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ORIGINAL ARTICLE
Year : 2016  |  Volume : 19  |  Issue : 3  |  Page : 327-331

Knowledge and perception of plastic surgery among tertiary education students in Enugu, South-East Nigeria


Department of Surgery, Plastic Surgery Unit, Enugu State University of Technology Teaching Hospital Parklane, Enugu, Enugu State, Nigeria

Date of Acceptance16-Oct-2015
Date of Web Publication28-Mar-2016

Correspondence Address:
Dr. C M Isiguzo
Department of Surgery, Enugu State University of Technology Teaching Hospital Parklane, Enugu, Enugu State
Nigeria
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Source of Support: None, Conflict of Interest: None


DOI: 10.4103/1119-3077.179293

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   Abstract 

Background: Knowledge, perception, and acceptance of plastic surgery among any population are influenced by channel of presentation. A good understanding of the public awareness will define the way plastic surgery services will be provided.
Aim: To assess the knowledge, awareness of availability, and acceptance of plastic surgery practice in Enugu, South East Nigeria.
Materials and Methods: A questionnaire-based prospective study.
Results: The electronic media is the most common medium of awareness. Less than half the sample knew about the existence of plastic surgeons in Enugu even though a large proportion was aware of the existence of plastic surgery as a specialty. The concentration of plastic surgeons in a center is directly related to awareness of plastic surgery services in that facility. The most common esthetic procedure done by a plastic surgeon in Enugu is tattoo removal and scar refashioning. Orthopedic surgeons are thought to be key players in the management of burn patients as much as the plastic surgeons due to the “SIGNPOST EFFECT.”
Conclusion: The level of awareness is high in the sampled population with associated increase in acceptance of its practice and willing utilization. All public hospitals should be encouraged to employ the services of plastic surgeons. Appropriate branding of specialized hospitals where plastic surgery service is available will advance the practice significantly.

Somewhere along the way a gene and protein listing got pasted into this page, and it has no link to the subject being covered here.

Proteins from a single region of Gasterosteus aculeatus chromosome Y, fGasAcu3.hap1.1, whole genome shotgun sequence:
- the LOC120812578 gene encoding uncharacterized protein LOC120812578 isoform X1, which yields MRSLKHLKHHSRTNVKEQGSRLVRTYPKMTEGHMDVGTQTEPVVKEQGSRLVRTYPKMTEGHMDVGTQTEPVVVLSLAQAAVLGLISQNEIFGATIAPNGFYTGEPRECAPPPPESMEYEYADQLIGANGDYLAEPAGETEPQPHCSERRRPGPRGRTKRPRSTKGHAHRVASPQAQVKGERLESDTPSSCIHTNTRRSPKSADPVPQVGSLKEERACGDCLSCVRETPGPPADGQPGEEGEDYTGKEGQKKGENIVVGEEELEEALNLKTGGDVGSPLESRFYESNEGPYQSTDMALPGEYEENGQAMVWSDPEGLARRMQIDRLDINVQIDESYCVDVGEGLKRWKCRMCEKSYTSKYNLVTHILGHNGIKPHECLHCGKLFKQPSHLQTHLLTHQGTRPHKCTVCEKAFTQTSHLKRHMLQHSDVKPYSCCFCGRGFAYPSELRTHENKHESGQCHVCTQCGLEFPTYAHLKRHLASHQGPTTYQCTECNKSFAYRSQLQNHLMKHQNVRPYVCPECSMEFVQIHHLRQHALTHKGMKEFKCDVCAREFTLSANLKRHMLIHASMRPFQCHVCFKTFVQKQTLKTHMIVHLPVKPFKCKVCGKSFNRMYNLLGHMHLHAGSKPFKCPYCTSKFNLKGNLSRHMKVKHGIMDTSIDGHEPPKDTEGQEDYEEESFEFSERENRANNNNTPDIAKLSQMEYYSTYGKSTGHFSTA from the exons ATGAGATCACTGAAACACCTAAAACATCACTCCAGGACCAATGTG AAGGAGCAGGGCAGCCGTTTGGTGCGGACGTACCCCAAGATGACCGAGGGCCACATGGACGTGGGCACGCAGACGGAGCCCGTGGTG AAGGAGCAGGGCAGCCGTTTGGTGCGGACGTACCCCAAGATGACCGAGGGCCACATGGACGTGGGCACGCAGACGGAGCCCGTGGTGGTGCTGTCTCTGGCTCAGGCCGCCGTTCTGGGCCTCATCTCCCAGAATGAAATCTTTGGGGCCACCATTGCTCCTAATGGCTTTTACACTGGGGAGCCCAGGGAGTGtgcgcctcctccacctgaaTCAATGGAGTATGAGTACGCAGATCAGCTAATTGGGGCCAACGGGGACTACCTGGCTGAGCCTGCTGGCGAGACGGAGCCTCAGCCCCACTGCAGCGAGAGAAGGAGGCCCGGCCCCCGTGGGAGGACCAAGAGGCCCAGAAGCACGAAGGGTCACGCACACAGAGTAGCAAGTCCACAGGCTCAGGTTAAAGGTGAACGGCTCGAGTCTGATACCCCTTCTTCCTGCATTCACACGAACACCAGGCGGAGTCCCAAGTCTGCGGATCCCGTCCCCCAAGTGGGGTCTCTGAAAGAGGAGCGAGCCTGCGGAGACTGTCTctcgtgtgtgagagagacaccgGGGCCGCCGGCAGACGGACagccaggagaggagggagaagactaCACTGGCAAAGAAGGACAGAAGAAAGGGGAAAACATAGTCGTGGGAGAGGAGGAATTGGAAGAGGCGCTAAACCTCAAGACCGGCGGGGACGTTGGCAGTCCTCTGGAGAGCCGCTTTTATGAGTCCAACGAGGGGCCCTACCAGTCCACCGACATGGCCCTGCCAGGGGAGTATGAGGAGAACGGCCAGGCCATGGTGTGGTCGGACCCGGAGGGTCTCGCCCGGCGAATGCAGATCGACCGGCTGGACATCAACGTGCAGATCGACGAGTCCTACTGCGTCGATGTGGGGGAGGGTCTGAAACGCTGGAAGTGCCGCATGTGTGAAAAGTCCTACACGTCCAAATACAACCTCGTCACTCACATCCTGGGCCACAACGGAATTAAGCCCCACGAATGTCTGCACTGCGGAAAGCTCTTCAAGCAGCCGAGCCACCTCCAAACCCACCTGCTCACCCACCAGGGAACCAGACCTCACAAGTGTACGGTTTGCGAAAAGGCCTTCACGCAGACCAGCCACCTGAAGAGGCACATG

Keywords: Knowledge, perception, plastic surgery, signpost effect


How to cite this article:
Isiguzo C M, Nwachukwu C D. Knowledge and perception of plastic surgery among tertiary education students in Enugu, South-East Nigeria. Niger J Clin Pract 2016;19:327-31

How to cite this URL:
Isiguzo C M, Nwachukwu C D. Knowledge and perception of plastic surgery among tertiary education students in Enugu, South-East Nigeria. Niger J Clin Pract [serial online] 2016 [cited 2020 Mar 29];19:327-31. Available from: http://www.njcponline.com/text.asp?2016/19/3/327/179293


   Introduction Top


Modern media projects the idea of youth to the fullest.[1] Youthfulness, though, is directly related to beauty and power as defined by current standards of most media followers and sponsors. To maintain a lead and a role in today's social world of the media, outward looks – beauty – must be preserved and improved. Deterioration is equated to failing. The word “Plastic” was derived from Greek word “Plastikos” meaning to “fit for molding.”[2] It is involved in shaping and reshaping to enhance the beauty of body parts.[2] Plastic surgery comes in handy to fill that need. It has indeed enjoyed significant patronage in some parts of the world.

Knowledge and perception of the scope of plastic surgery are low among the general populace in developing world, medical professionals inclusive.[3],[4],[5],[6] A study in India showed that majority of the populace are unaware of the scope of the subspecialty.[6] Nigeria is not exempt.

There is limited literature on knowledge and perception of plastic surgery in Nigeria. However, a study in Lagos on knowledge and perception of facial plastic surgery [7] showed that knowledge and perception are poor and has a direct relationship with availability of trained facial plastic surgeons and known facilities for facial plastic surgery.